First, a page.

Trump’s critics appear to believe that backing a Marxist splinter group aligned with the anti-American, pro-Iranian axis in its war against a NATO ally is sound policy.
Trump was right to challenge the foreign policy status quo in Syria. He’s wrong to create a similar future problem by placing troops in Saudi Arabia.
Moving American troops from Syria would be perhaps the most far-sighted thing Trump does as president, and would benefit the United States in the years to come.
Donald Trump is doing a very bad job explaining his decision on troop removal in Syria. He needs help.
The affair highlights the challenges facing an aging alliance that was built for a different strategic context, and the inadequacy of old foreign policy structures for a new world.
The brewing conflict along the Syrian-Turkish border, which reentered the news cycle this week as Turkish President Recep Erdoğan threatened to invade Syria, is rooted in Obama policies that were always destined to erupt in chaos.
Trump’s decision nips further mission creep in the bud and refocuses the national security bureaucracy on the right priorities.
Upping the ante in Syria would be politically disastrous for the president, and more important, it would damage America’s national security. Here’s why.
Iranian religious fighters see the fight against ISIS as a great way to subjugate the Sunni areas of Iraq and bring them under Iran’s influence and even control.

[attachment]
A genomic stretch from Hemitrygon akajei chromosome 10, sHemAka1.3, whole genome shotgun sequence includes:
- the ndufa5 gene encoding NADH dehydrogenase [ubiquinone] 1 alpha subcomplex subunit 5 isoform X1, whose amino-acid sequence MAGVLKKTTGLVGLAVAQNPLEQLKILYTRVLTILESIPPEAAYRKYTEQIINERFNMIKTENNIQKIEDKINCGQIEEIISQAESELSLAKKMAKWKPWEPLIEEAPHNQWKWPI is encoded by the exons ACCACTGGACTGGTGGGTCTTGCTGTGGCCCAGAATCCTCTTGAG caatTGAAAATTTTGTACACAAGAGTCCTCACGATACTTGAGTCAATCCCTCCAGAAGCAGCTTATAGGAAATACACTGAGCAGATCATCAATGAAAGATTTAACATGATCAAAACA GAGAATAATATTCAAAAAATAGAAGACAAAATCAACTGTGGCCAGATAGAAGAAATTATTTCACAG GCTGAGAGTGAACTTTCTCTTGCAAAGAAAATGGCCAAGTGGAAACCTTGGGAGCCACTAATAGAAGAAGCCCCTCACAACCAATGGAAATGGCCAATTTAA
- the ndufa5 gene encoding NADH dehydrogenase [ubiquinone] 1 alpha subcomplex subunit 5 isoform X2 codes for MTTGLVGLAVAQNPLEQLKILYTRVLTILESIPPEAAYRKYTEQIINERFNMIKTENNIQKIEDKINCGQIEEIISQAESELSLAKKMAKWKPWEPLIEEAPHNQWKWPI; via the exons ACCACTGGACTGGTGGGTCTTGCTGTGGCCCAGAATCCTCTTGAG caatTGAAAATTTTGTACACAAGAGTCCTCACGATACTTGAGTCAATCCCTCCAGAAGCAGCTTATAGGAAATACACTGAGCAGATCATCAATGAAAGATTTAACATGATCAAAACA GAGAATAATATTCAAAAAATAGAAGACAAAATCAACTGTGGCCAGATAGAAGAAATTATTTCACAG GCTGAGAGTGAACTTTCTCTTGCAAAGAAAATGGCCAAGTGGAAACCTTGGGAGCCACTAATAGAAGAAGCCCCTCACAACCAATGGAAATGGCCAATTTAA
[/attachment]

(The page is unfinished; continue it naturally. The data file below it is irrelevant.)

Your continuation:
Author Stephen Mansfield shares his interactions with Kurdish leaders, what the Trump administration should do, and his prediction for the results of the independence referendum.
We must not dismiss the horrors faced by Christians and other minorities. President Trump must help them, lest another round of atrocities ensue.
The Trump administration, like the Obama administration before it, is militarily invested in Iraq and Syria. Yet it has no strategic vision for Syria after the fight against ISIS is over.
Defeating ISIS would most likely necessitate a holistic, long-term approach in Iraq along the lines of the 2007 surge. But this would cost the president significant political capital.
The Obama administration is pinching the Kurds, who have been the United States’ most reliable anti-terrorism partner in the Middle East.
Donald Trump isn’t the first Republican presidential front-runner to completely botch a basic foreign policy interview. George W. Bush did the same in 1999.
The Kurds are ready to be the peaceful, Muslim democracy the Middle East needs.
Why would Iraq’s Maliki think he can get away with a coup? Because everyone is eating Barack Obama’s lunch.
President Obama reveals “humanitarian” foreign policy as ineffectual posturing substituted for actual strategy.
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